PHILLIP: I mean, Stephen Miller has really a long history in the Trump administration as being one of the most provocative forces, even within the Trump administration. Putting his hands in all kinds of other agencies, the Department of Homeland Security, it appears here the Department of Defense. And that kind of relationship that Esper describes is one that I heard about reporting on the Trump administration from sources about Miller wanting to push the envelope to the most extreme places, about what the Trump administration should be doing.
I think everybody watching probably remembers the so-called Muslim ban when they tried to actually codify Trump's election proposal to ban Muslims from entering the United States. The person behind that was Stephen Miller. And so, it's not surprising to me that these types of stories would emerge. Although as you say, Stephen Miller denies that it even occurred. But Esper points out in the book, Miller was one of the people that he believed was pushing Trump to be even more erratic than Trump was already inclined to be, and I think that that says a lot.
BLACKWELL: Well, let's take this to the southern border now. This interview with former Secretary Esper on "60 Minutes." This was about a plan to deal with migrants at the southern border. Let's watch.
(BEGIN VIDEO CLIP)
UNIDENTIFIED FEMALE: Who suggested that we send a quarter million U.S. troops to the border? MARK ESPER, FORMER SECRETARY OF DEFENSE: Yes, Stephen Miller. We're in
a meeting waiting for the president to come out, we're standing around the resolute desk and he's behind me. And this voice just starts talking about the caravans are coming and we need to get troops to the border, and we need a quarter million troops, and I think he's joking. And then I turn around and I look at him, and these dead pan eyes, it's clearly, he is not joking.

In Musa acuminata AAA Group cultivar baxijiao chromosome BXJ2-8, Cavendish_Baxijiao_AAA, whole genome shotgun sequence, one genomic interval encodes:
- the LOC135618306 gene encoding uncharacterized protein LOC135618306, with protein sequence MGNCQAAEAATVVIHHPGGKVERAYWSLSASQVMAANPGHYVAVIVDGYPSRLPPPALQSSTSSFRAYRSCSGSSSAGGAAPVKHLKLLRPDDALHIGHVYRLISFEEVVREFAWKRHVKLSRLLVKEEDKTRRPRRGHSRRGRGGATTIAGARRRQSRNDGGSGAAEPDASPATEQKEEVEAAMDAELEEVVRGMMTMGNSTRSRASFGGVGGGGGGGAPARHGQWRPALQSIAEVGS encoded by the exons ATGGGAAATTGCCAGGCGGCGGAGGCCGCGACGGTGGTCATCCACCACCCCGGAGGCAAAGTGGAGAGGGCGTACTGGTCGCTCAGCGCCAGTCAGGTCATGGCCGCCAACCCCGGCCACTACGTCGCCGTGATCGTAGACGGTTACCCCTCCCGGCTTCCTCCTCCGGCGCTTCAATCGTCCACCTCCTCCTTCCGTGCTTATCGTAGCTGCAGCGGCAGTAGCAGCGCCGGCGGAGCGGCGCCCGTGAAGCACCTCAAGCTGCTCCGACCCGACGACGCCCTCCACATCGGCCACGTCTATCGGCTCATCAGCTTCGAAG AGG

(END VIDEO CLIP)
BLACKWELL: Esper goes on to describe how he went to the Chairman of the Joint Chiefs, General Milley to find out is this actually happening. Milley actually found an operational plan on paper. It is unimaginable, really, that the White House would go around the Secretary of Defense and the Chairman of the Joint Chiefs in sending a quarter million troops to the border?
PHILLIP: Yes, it's an extraordinary allegation. But in the context of this administration -- the Trump administration, Stephen Miller was the most staunchly anti-immigration force within that White House. And it wasn't just that he was -- he was happy to just do executive orders from the executive part of it, he tried to engage with other agencies. And as Esper is alleging here, the Department of Defense to go around them. That's an extraordinary allegation, and it also kind of fits in with what was happening in that latter part of the Trump administration.
The Trump White House getting very frustrated with the Department of Defense, that they weren't doing enough about protests on the street, these protests against racism that were breaking out across the country, they weren't doing enough about the border, and all of this culminated in Trump firing Esper in the days after the election but those tensions had been building for quite some time, and it was really, it seems, all about how much DoD was pushing back against proposals that many people in that agency viewed as unconstitutional, as things that the Department of Defense just shouldn't be involved in.
BLACKWELL: Abby Phillip, good to see you, thank you.
Breaking news we have for you now, the manhunt for a former Alabama corrections officer and an inmate. The sheriff just briefed reporters, why he says they are back to square one. Next.
BLACKWELL: Some new developments now in the hunt for an escaped Alabama inmate and the former corrections officer who's apparently on the run with him. A car they used in their getaway has now been found. CNN's Ryan Young is with me. So, Ryan, we just got an update. What's the sheriff saying?
RYAN YOUNG, CNN NATIONAL CORRESPONDENT: Yes, we did. Look, we've been working this story since last week, and you think about the pieces they put together. This car was found several hours after they ditched it. Apparently, they believe it broke down. The idea is when it was found on the side of the road, no one could put two and two together. It was all the media coverage that basically highlighted the idea that maybe this orange vehicle that was found, this Ford Edge was a part of this investigation.